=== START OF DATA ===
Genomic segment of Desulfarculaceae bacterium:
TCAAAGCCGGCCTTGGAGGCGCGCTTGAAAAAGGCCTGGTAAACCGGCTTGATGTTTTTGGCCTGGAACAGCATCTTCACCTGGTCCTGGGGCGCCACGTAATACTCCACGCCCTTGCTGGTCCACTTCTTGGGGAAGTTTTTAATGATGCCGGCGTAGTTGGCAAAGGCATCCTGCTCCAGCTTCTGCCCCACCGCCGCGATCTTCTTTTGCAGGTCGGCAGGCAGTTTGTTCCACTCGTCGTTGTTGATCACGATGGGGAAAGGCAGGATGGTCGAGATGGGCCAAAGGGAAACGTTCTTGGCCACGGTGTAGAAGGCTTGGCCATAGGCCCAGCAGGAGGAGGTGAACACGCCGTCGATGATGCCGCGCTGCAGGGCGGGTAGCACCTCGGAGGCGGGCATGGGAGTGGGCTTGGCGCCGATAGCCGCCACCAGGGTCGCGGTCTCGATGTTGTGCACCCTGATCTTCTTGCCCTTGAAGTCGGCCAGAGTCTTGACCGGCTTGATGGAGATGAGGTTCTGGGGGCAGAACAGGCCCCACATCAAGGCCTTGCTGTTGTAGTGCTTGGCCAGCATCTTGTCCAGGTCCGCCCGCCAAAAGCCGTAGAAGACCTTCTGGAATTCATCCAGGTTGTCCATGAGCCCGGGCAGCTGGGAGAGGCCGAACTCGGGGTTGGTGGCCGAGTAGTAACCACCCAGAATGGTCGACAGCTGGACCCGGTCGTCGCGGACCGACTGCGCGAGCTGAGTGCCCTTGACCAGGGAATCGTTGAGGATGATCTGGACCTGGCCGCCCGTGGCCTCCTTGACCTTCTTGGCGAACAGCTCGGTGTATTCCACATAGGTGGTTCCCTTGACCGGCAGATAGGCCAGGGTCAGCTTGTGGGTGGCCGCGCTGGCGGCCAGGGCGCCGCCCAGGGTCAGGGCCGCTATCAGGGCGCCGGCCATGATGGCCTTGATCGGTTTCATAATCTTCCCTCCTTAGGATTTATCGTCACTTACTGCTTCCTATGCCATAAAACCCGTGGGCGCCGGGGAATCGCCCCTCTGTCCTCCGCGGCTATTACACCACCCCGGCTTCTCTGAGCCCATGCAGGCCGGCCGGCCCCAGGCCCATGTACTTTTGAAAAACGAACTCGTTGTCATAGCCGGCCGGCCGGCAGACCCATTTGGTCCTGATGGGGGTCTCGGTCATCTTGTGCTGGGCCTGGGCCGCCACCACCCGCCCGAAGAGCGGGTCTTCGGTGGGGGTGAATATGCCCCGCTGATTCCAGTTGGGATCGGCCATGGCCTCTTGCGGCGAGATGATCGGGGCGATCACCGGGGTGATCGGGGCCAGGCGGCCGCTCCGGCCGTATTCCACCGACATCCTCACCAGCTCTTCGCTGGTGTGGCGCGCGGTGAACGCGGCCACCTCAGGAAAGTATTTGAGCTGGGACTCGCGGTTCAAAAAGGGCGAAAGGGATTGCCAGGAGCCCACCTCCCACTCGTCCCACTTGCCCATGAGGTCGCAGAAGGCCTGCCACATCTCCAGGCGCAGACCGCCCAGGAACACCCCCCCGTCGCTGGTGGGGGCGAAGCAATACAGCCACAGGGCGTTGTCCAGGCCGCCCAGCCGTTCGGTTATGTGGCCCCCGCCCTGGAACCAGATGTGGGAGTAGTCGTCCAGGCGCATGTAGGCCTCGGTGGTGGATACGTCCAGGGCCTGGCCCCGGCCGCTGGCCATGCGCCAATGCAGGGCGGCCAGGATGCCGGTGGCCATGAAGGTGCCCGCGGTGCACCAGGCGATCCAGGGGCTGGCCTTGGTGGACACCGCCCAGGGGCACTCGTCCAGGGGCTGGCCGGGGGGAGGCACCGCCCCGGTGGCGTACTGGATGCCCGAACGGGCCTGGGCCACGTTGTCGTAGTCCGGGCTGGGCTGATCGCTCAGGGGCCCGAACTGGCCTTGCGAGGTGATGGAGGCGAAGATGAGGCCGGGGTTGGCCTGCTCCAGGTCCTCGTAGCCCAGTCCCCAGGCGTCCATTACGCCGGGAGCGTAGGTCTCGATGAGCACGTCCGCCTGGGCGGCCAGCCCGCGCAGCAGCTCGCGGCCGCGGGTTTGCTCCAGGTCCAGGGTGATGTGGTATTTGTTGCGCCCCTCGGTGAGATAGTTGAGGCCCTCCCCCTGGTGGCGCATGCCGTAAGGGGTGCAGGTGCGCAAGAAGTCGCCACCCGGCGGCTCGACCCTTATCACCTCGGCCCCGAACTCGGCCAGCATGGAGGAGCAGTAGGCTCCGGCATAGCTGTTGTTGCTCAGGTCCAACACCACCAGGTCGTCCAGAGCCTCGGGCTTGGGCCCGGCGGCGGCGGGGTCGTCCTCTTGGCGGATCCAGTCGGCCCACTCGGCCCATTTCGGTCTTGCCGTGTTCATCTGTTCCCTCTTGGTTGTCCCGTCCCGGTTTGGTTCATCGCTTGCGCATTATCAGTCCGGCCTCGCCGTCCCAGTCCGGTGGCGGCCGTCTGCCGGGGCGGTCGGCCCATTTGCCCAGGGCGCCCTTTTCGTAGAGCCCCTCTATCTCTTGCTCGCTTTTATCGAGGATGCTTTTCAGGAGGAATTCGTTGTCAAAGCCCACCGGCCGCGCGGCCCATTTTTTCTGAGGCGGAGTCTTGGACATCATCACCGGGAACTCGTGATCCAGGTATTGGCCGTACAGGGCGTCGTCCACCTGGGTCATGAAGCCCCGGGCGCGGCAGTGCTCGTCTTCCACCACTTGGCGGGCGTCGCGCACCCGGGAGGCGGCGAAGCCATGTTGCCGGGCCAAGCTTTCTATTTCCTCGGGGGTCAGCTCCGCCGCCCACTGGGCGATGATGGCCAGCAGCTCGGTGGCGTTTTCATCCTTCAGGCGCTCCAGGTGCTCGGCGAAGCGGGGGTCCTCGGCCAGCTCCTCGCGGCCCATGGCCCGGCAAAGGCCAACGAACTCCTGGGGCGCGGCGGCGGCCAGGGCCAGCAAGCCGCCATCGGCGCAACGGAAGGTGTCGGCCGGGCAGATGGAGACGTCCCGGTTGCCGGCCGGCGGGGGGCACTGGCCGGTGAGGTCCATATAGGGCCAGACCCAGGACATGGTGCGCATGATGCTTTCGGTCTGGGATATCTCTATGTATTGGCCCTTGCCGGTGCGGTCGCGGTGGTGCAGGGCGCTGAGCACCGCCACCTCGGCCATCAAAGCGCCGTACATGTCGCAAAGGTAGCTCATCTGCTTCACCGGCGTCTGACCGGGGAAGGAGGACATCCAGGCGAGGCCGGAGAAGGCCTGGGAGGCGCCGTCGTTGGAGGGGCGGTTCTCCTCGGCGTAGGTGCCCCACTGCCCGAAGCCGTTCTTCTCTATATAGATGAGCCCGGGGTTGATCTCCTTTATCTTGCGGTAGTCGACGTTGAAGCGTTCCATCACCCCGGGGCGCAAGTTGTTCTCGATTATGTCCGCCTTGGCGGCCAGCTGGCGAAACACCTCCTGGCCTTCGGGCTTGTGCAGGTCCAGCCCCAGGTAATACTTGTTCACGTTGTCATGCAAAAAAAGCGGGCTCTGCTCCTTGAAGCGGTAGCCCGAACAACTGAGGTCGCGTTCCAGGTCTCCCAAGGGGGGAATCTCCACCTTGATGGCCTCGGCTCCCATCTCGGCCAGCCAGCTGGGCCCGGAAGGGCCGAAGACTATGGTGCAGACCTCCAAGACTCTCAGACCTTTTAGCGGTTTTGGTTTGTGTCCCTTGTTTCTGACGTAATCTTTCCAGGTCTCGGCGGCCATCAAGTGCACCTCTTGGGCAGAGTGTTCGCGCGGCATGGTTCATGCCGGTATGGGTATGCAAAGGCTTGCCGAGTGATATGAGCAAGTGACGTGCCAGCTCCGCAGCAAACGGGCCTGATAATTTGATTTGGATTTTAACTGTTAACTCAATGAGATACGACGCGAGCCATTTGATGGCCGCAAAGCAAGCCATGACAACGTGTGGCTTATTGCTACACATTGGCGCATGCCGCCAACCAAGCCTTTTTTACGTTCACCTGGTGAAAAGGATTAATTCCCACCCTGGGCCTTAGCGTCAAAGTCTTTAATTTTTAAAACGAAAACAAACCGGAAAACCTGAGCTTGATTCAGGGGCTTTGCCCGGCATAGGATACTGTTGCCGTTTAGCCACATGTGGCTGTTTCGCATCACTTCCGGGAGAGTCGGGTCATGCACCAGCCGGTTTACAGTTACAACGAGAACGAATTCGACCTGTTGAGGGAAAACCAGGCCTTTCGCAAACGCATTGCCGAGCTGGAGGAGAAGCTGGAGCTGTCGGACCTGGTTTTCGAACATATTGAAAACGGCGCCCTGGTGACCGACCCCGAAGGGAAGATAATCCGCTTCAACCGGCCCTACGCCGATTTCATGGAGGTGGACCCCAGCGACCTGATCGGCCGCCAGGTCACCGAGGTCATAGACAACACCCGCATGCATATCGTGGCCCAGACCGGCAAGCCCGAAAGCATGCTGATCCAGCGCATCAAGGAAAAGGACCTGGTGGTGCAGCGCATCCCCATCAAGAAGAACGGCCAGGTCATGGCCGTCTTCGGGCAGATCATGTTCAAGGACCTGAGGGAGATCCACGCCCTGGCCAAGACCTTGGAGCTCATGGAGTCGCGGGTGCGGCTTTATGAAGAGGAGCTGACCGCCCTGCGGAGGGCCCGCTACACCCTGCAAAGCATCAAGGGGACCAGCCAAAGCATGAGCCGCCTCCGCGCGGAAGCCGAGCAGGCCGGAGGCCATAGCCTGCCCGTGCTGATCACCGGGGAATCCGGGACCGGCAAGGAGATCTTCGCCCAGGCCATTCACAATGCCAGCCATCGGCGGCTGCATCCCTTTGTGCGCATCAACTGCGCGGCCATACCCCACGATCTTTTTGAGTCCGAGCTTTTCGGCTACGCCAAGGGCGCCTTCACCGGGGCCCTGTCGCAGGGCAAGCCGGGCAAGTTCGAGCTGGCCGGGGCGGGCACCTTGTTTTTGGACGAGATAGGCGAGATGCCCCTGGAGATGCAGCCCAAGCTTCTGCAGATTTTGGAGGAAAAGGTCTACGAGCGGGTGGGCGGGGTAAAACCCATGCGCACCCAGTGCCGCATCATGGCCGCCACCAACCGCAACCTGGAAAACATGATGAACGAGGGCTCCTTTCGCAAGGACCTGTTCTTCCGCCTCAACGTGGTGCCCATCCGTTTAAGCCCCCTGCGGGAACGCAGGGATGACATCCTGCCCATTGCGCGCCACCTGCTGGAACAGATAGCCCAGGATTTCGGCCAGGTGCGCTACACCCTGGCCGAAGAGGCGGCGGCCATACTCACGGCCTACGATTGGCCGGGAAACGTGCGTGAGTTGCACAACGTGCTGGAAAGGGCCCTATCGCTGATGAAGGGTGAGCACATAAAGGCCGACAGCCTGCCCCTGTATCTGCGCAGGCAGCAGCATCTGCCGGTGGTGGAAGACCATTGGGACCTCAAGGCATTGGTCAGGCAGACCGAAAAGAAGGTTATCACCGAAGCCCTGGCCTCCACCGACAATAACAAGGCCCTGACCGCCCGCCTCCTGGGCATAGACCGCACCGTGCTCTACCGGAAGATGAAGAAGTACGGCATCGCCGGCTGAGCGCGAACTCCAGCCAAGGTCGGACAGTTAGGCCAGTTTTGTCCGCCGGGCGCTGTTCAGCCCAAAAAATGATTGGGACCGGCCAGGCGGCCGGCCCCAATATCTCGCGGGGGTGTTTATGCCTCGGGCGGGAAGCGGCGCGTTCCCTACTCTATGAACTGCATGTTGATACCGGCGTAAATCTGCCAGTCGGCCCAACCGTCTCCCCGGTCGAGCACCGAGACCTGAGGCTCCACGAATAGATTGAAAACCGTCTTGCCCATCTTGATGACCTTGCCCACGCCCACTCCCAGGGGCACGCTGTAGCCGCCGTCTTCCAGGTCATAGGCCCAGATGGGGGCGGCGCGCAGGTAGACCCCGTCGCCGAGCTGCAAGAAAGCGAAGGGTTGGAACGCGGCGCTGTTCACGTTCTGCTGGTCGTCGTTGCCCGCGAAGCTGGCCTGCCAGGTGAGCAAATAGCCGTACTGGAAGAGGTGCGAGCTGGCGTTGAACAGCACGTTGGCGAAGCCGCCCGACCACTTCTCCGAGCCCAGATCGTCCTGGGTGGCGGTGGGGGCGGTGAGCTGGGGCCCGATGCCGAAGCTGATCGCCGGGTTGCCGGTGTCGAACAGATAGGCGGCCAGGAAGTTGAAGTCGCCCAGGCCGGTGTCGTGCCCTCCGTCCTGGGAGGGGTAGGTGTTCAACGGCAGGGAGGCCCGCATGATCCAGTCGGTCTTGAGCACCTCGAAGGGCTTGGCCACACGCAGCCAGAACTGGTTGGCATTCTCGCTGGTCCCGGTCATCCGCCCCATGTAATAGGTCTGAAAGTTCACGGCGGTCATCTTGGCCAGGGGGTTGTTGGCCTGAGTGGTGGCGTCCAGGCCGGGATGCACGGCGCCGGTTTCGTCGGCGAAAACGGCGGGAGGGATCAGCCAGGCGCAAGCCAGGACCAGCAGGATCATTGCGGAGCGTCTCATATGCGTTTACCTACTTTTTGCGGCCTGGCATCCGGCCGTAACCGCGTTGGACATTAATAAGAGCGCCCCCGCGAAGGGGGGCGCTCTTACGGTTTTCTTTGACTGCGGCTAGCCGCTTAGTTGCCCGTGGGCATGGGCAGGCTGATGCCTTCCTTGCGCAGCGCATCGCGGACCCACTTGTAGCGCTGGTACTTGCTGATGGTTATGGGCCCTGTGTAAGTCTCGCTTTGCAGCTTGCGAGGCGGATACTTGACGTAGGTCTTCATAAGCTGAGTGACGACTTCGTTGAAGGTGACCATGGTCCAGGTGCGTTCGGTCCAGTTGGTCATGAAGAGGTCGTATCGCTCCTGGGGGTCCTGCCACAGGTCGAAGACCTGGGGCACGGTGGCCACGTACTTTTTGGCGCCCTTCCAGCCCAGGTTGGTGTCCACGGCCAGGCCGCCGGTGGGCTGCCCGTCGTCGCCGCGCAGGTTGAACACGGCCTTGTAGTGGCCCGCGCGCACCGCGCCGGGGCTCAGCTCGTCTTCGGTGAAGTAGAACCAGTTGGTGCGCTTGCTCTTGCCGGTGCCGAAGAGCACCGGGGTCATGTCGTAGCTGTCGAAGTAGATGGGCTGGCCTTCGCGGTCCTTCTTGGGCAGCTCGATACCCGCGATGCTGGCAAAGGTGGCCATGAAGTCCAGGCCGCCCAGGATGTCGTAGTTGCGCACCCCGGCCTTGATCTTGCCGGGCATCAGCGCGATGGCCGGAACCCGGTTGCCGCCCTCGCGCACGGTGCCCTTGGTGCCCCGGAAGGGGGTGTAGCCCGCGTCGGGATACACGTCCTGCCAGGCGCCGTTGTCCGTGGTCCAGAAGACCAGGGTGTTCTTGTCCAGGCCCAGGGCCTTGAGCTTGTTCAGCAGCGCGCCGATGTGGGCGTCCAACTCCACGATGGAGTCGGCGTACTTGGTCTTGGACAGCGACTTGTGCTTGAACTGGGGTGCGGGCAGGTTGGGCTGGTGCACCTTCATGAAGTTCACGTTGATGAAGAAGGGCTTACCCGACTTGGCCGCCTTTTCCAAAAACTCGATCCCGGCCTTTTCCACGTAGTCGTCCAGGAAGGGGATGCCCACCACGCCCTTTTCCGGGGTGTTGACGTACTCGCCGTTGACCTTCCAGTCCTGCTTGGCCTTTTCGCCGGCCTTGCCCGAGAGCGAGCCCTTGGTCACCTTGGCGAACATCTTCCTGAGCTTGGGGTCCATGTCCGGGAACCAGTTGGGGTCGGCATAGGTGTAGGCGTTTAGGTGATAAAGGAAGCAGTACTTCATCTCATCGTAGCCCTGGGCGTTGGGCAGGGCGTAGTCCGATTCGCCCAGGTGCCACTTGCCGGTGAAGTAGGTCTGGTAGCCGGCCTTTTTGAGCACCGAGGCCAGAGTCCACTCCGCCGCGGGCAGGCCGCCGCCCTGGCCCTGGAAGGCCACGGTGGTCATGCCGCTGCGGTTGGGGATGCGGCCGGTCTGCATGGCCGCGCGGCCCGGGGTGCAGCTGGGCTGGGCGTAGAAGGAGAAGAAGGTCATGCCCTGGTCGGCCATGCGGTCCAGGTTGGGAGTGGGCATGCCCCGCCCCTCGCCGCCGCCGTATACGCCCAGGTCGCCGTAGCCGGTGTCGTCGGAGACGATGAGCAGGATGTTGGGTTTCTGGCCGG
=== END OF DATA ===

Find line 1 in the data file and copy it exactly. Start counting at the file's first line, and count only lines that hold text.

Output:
Genomic segment of Desulfarculaceae bacterium: